Bradley Crumb, Engineering Technical Resources, Canada Masonry Design Centre, 360 Superior Blvd., Mississauga, ON, Canada, Bcrumb@canadamasonrycentre.com
In the process of updating the masonry design software Masonry Analysis Structural Systems (MASS) to include the added scope of the seismic design in Clause 16 of CSA S304-14, several technical issues arose related to performing and satisfying the ductility verification for moderately ductile and ductile shear walls. To deal with the prohibitively long calculation times associated with repeating ductility verification attempts for each failing cross section, a methodology was developed to allow the software to design shear walls that satisfy the ductility verification. For cases where increasing compressive strain is not an available option for a shear wall cross section, the software determines a target neutral axis depth to compare for future design iterations. Following this, MASS increments cross sectional properties and compares the neutral axis depth to reach the saved target value. Alternately, a failure message is displayed if the target value can not be reached within the user defined cross-section parameters. In the case of shear walls containing boundary elements that initially fail a ductility verification attempt, it is possible for the maximum compressive strain to be increased to improve ductility without changing cross sectional geometric or material properties. The software first determines the required increase in compressive strain that must be achieved, before comparing that value to other potential limiting factors. These factors include code minimums and maximums, strain within the shear wall web, confinement from ties within the boundary element, and the interaction of any strain increase with neutral axis depth. This methodology is valuable for addressing ductility verification failures by reducing the number of ductility verification iterations from the tens of thousands down to single digits, making substantial improvements in calculation times and more easily allowing engineers to find workable designs. Additional recommendations are made for designers to consider that fall beyond the scope of the software.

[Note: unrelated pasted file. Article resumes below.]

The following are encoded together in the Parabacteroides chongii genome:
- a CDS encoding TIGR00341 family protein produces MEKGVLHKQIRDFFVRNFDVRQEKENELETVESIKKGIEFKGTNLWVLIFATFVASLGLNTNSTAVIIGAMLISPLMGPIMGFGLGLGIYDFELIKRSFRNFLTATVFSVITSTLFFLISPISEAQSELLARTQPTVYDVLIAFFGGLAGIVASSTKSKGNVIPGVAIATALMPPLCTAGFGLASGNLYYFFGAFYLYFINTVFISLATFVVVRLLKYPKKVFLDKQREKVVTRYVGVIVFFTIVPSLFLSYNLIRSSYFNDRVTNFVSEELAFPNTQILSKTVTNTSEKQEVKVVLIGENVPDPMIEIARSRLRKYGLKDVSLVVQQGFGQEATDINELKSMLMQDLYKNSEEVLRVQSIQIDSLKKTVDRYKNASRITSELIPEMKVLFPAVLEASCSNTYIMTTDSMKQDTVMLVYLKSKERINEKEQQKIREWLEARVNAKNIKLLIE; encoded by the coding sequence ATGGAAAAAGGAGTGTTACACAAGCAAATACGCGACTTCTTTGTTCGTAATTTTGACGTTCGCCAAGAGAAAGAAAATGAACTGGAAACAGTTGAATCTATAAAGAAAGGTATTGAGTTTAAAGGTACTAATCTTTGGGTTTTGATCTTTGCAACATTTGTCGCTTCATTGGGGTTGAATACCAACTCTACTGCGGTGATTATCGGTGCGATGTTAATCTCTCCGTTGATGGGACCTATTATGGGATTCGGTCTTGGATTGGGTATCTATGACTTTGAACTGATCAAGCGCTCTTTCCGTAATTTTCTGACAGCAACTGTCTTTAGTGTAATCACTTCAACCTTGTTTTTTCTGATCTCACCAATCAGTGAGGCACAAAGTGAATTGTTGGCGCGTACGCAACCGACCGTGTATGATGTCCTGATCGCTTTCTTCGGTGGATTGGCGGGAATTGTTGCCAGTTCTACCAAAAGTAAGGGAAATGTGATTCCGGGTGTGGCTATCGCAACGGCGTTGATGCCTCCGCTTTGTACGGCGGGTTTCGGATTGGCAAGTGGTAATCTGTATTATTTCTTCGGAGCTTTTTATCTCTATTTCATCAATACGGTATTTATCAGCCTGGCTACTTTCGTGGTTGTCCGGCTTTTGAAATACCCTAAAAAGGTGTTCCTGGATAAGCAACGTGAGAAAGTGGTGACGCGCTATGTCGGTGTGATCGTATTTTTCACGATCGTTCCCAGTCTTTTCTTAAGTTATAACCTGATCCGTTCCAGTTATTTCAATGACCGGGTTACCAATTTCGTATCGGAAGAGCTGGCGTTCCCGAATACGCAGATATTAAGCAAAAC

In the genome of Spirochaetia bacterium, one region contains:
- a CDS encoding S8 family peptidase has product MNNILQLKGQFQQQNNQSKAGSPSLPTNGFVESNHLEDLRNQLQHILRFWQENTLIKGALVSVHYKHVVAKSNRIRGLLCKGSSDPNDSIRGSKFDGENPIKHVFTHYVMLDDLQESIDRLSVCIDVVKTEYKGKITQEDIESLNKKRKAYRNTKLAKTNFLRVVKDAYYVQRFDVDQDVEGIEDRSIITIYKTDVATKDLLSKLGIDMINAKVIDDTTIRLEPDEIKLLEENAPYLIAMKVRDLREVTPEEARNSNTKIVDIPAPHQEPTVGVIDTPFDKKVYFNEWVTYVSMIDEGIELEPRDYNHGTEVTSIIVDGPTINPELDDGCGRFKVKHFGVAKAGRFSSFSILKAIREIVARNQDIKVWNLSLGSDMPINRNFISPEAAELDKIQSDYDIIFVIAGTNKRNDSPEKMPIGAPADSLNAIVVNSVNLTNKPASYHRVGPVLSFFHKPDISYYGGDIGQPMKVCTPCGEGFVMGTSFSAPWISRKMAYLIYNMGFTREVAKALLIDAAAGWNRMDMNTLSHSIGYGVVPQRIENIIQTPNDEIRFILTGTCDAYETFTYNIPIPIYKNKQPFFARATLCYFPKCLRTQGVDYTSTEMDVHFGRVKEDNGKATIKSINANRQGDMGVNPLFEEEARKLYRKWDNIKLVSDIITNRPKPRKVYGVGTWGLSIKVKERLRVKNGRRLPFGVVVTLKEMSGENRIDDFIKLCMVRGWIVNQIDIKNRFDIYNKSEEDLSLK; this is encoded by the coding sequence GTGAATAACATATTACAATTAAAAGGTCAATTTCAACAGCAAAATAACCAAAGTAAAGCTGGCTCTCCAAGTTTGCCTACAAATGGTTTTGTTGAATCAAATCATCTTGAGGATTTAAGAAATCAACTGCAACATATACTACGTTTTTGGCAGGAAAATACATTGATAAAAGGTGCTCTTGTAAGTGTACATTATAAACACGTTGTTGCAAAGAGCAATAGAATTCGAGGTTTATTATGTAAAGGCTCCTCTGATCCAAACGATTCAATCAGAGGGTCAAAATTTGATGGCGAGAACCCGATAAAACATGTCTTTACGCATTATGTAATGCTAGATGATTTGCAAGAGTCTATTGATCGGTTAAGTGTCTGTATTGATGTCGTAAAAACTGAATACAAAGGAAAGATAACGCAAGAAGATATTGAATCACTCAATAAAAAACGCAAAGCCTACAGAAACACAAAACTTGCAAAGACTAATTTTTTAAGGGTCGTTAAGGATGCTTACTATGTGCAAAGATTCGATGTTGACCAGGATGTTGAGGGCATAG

KEYWORDS: seismic design, software, ductility verification, shear walls